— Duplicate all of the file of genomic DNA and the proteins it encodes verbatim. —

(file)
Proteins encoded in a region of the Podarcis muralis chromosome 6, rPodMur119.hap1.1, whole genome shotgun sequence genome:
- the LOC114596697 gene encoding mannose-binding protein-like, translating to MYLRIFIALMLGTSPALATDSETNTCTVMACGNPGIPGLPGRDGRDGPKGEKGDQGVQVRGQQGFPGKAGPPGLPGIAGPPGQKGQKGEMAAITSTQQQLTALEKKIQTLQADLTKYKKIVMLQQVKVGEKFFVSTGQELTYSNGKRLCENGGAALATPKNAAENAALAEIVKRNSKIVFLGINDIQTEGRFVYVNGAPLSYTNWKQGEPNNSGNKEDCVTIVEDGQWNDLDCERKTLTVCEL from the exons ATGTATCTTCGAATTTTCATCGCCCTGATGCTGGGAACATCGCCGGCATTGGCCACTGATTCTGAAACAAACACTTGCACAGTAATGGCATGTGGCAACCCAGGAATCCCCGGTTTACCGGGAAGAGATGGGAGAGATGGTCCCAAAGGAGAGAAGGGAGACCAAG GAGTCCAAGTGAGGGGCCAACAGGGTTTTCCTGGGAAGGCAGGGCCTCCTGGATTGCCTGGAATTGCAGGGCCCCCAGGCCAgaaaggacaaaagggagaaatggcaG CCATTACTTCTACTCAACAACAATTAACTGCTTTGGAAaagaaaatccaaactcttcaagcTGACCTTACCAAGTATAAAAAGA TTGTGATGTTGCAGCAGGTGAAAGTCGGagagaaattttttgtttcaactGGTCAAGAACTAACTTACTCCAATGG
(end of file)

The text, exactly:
Proteins encoded in a region of the Podarcis muralis chromosome 6, rPodMur119.hap1.1, whole genome shotgun sequence genome:
- the LOC114596697 gene encoding mannose-binding protein-like, translating to MYLRIFIALMLGTSPALATDSETNTCTVMACGNPGIPGLPGRDGRDGPKGEKGDQGVQVRGQQGFPGKAGPPGLPGIAGPPGQKGQKGEMAAITSTQQQLTALEKKIQTLQADLTKYKKIVMLQQVKVGEKFFVSTGQELTYSNGKRLCENGGAALATPKNAAENAALAEIVKRNSKIVFLGINDIQTEGRFVYVNGAPLSYTNWKQGEPNNSGNKEDCVTIVEDGQWNDLDCERKTLTVCEL from the exons ATGTATCTTCGAATTTTCATCGCCCTGATGCTGGGAACATCGCCGGCATTGGCCACTGATTCTGAAACAAACACTTGCACAGTAATGGCATGTGGCAACCCAGGAATCCCCGGTTTACCGGGAAGAGATGGGAGAGATGGTCCCAAAGGAGAGAAGGGAGACCAAG GAGTCCAAGTGAGGGGCCAACAGGGTTTTCCTGGGAAGGCAGGGCCTCCTGGATTGCCTGGAATTGCAGGGCCCCCAGGCCAgaaaggacaaaagggagaaatggcaG CCATTACTTCTACTCAACAACAATTAACTGCTTTGGAAaagaaaatccaaactcttcaagcTGACCTTACCAAGTATAAAAAGA TTGTGATGTTGCAGCAGGTGAAAGTCGGagagaaattttttgtttcaactGGTCAAGAACTAACTTACTCCAATGG